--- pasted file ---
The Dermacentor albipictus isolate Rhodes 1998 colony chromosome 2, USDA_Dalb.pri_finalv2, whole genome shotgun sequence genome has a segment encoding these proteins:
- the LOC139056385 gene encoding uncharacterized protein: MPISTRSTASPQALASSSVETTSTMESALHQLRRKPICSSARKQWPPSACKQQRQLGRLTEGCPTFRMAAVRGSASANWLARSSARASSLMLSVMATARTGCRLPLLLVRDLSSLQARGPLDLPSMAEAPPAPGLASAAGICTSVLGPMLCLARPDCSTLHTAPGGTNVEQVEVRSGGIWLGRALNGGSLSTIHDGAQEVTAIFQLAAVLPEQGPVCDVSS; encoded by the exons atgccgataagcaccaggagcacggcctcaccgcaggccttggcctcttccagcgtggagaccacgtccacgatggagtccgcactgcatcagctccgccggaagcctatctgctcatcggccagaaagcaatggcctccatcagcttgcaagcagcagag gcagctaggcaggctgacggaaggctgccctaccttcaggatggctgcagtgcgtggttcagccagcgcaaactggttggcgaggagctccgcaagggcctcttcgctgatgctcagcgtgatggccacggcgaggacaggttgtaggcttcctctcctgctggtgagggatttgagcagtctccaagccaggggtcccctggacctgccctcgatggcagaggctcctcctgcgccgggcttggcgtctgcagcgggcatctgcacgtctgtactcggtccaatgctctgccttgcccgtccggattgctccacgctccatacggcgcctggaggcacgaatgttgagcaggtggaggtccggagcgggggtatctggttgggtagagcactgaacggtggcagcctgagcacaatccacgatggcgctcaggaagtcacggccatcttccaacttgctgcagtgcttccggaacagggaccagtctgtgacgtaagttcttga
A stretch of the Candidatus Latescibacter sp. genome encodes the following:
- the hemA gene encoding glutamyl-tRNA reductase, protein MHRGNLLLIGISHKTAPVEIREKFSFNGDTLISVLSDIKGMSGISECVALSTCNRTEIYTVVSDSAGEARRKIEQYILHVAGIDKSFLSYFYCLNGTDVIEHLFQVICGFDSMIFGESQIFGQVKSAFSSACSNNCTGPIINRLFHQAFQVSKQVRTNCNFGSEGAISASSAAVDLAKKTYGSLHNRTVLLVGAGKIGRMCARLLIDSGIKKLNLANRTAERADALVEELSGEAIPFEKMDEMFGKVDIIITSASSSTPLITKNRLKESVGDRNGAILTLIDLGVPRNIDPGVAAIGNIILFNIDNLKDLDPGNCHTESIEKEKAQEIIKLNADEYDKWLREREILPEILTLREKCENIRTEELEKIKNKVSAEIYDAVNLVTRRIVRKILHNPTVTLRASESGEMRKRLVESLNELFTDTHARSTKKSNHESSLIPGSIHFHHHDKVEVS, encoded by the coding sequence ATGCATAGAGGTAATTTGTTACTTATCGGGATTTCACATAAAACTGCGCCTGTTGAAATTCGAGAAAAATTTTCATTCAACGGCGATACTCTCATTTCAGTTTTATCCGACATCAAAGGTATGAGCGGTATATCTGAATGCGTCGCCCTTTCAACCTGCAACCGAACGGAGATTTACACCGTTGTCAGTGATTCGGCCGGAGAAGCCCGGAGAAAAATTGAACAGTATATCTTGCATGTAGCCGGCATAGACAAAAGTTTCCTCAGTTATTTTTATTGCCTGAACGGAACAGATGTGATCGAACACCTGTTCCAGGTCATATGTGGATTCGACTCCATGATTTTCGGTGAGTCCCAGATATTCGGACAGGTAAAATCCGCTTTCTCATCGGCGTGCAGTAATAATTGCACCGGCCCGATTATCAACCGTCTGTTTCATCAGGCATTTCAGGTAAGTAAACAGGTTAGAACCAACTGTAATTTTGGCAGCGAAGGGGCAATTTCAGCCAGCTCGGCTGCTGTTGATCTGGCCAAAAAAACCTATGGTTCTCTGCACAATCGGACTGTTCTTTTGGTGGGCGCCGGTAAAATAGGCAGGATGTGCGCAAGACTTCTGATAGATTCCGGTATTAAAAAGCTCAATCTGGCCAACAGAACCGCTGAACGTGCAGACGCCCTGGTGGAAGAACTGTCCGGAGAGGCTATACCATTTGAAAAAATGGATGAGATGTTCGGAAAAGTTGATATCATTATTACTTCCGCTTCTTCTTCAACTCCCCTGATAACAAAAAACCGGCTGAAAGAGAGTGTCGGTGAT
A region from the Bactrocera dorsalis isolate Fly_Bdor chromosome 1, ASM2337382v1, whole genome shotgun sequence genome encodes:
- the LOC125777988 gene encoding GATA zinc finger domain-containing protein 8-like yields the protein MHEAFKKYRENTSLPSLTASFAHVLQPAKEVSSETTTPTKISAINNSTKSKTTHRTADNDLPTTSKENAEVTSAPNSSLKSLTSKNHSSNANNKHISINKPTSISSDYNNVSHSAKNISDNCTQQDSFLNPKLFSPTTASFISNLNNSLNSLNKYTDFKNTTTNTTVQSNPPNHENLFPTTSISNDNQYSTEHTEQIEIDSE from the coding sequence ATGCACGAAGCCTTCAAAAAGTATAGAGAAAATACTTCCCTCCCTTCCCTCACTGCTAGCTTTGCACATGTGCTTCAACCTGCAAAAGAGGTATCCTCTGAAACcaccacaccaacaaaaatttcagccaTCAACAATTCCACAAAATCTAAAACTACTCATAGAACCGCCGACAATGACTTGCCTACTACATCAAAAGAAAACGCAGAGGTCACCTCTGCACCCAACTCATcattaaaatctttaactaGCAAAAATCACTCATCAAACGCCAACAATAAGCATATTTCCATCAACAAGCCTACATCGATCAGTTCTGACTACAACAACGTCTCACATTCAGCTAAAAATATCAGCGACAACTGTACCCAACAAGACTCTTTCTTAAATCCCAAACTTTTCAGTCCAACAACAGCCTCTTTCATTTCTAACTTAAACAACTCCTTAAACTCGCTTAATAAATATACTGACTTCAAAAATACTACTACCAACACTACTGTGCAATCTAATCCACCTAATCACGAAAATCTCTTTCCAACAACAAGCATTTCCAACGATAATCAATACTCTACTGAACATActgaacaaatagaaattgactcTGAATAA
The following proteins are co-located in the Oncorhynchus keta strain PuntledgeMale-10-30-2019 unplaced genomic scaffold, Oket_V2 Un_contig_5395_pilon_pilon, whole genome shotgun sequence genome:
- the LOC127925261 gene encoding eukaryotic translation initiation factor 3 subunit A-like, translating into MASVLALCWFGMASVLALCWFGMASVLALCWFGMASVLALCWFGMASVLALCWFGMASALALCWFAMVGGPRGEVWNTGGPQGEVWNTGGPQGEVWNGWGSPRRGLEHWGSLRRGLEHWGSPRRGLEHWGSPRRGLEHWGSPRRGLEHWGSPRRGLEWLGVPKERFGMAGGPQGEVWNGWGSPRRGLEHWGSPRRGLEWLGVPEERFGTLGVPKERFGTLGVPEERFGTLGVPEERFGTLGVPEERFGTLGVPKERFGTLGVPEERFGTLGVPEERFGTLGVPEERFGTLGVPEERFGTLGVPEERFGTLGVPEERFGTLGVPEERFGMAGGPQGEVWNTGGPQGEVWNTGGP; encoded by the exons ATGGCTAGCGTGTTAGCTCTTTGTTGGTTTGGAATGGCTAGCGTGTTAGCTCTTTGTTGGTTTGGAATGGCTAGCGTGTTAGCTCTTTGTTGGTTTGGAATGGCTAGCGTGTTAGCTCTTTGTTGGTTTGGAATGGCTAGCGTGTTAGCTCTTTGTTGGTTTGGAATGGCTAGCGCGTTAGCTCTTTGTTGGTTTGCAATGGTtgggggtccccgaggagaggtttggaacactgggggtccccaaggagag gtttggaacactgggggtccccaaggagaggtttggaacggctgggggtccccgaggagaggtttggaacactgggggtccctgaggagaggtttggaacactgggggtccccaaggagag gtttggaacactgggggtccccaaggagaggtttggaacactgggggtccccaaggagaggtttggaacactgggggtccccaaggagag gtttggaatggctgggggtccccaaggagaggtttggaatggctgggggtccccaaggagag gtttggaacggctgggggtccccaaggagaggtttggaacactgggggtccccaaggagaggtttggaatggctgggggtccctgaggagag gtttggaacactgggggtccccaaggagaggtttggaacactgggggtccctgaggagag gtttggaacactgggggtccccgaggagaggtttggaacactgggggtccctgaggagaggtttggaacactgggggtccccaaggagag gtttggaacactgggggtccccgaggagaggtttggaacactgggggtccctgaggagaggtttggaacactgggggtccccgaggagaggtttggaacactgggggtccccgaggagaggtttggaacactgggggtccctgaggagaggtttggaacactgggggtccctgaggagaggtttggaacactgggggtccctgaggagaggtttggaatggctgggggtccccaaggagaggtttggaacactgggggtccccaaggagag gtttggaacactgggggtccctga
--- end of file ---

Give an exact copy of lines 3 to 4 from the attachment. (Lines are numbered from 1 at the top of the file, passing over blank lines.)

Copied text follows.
A stretch of the Candidatus Latescibacter sp. genome encodes the following:
- the hemA gene encoding glutamyl-tRNA reductase, protein MHRGNLLLIGISHKTAPVEIREKFSFNGDTLISVLSDIKGMSGISECVALSTCNRTEIYTVVSDSAGEARRKIEQYILHVAGIDKSFLSYFYCLNGTDVIEHLFQVICGFDSMIFGESQIFGQVKSAFSSACSNNCTGPIINRLFHQAFQVSKQVRTNCNFGSEGAISASSAAVDLAKKTYGSLHNRTVLLVGAGKIGRMCARLLIDSGIKKLNLANRTAERADALVEELSGEAIPFEKMDEMFGKVDIIITSASSSTPLITKNRLKESVGDRNGAILTLIDLGVPRNIDPGVAAIGNIILFNIDNLKDLDPGNCHTESIEKEKAQEIIKLNADEYDKWLREREILPEILTLREKCENIRTEELEKIKNKVSAEIYDAVNLVTRRIVRKILHNPTVTLRASESGEMRKRLVESLNELFTDTHARSTKKSNHESSLIPGSIHFHHHDKVEVS, encoded by the coding sequence ATGCATAGAGGTAATTTGTTACTTATCGGGATTTCACATAAAACTGCGCCTGTTGAAATTCGAGAAAAATTTTCATTCAACGGCGATACTCTCATTTCAGTTTTATCCGACATCAAAGGTATGAGCGGTATATCTGAATGCGTCGCCCTTTCAACCTGCAACCGAACGGAGATTTACACCGTTGTCAGTGATTCGGCCGGAGAAGCCCGGAGAAAAATTGAACAGTATATCTTGCATGTAGCCGGCATAGACAAAAGTTTCCTCAGTTATTTTTATTGCCTGAACGGAACAGATGTGATCGAACACCTGTTCCAGGTCATATGTGGATTCGACTCCATGATTTTCGGTGAGTCCCAGATATTCGGACAGGTAAAATCCGCTTTCTCATCGGCGTGCAGTAATAATTGCACCGGCCCGATTATCAACCGTCTGTTTCATCAGGCATTTCAGGTAAGTAAACAGGTTAGAACCAACTGTAATTTTGGCAGCGAAGGGGCAATTTCAGCCAGCTCGGCTGCTGTTGATCTGGCCAAAAAAACCTATGGTTCTCTGCACAATCGGACTGTTCTTTTGGTGGGCGCCGGTAAAATAGGCAGGATGTGCGCAAGACTTCTGATAGATTCCGGTATTAAAAAGCTCAATCTGGCCAACAGAACCGCTGAACGTGCAGACGCCCTGGTGGAAGAACTGTCCGGAGAGGCTATACCATTTGAAAAAATGGATGAGATGTTCGGAAAAGTTGATATCATTATTACTTCCGCTTCTTCTTCAACTCCCCTGATAACAAAAAACCGGCTGAAAGAGAGTGTCGGTGAT